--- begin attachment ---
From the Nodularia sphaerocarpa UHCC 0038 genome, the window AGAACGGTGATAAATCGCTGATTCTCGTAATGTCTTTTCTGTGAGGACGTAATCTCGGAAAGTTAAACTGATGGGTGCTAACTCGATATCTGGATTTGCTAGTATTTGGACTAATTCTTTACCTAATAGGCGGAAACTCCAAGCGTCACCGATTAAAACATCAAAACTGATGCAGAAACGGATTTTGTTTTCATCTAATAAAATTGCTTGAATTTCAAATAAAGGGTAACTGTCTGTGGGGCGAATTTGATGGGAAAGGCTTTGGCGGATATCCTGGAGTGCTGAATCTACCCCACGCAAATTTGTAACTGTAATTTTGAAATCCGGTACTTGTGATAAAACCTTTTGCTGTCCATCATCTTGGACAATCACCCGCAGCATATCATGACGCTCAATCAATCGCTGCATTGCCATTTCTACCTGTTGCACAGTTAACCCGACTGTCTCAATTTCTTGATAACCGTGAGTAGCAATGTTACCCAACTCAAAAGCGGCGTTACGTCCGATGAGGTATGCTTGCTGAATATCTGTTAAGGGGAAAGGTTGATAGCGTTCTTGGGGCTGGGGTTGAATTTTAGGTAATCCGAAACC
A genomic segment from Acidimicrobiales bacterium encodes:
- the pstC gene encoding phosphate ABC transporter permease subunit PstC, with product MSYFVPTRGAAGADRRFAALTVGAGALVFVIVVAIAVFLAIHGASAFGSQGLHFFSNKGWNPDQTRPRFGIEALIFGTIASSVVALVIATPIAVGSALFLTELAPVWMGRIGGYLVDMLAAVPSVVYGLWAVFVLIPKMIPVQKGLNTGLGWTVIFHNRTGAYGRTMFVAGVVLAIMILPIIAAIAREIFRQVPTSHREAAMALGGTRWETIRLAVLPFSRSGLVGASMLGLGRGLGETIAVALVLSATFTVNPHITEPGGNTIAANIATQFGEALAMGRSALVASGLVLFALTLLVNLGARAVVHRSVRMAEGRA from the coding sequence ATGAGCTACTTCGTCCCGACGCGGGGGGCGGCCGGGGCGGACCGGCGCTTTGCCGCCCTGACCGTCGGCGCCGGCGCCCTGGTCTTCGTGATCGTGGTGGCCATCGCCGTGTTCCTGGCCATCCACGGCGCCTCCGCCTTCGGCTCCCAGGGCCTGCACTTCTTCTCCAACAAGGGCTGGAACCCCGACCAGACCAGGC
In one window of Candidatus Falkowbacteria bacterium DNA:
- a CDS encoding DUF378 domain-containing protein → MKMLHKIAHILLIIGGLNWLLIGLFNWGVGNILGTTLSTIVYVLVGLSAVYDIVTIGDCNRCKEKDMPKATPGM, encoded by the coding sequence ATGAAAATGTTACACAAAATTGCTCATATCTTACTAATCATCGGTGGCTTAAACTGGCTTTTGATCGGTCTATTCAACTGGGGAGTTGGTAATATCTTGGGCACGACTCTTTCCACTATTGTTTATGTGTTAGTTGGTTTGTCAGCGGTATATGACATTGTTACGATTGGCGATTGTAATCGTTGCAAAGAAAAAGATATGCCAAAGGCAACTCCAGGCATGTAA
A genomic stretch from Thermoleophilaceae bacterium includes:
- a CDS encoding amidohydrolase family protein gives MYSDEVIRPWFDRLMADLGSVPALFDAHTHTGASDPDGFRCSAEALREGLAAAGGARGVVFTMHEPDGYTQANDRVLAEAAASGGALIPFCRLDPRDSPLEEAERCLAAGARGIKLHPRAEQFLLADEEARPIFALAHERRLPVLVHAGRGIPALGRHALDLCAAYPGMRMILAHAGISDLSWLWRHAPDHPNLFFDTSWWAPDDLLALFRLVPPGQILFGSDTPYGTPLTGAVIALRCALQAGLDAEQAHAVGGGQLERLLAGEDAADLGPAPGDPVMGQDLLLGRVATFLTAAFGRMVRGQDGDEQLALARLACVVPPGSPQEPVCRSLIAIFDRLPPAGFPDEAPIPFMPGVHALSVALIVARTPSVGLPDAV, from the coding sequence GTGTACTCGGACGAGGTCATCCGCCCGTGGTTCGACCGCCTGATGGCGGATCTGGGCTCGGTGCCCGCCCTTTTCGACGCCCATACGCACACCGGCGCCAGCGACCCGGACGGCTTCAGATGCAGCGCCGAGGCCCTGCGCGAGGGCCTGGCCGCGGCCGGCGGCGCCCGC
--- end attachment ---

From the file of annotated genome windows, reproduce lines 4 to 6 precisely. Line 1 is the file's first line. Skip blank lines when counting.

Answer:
In one window of Candidatus Falkowbacteria bacterium DNA:
- a CDS encoding DUF378 domain-containing protein → MKMLHKIAHILLIIGGLNWLLIGLFNWGVGNILGTTLSTIVYVLVGLSAVYDIVTIGDCNRCKEKDMPKATPGM, encoded by the coding sequence ATGAAAATGTTACACAAAATTGCTCATATCTTACTAATCATCGGTGGCTTAAACTGGCTTTTGATCGGTCTATTCAACTGGGGAGTTGGTAATATCTTGGGCACGACTCTTTCCACTATTGTTTATGTGTTAGTTGGTTTGTCAGCGGTATATGACATTGTTACGATTGGCGATTGTAATCGTTGCAAAGAAAAAGATATGCCAAAGGCAACTCCAGGCATGTAA
A genomic stretch from Thermoleophilaceae bacterium includes: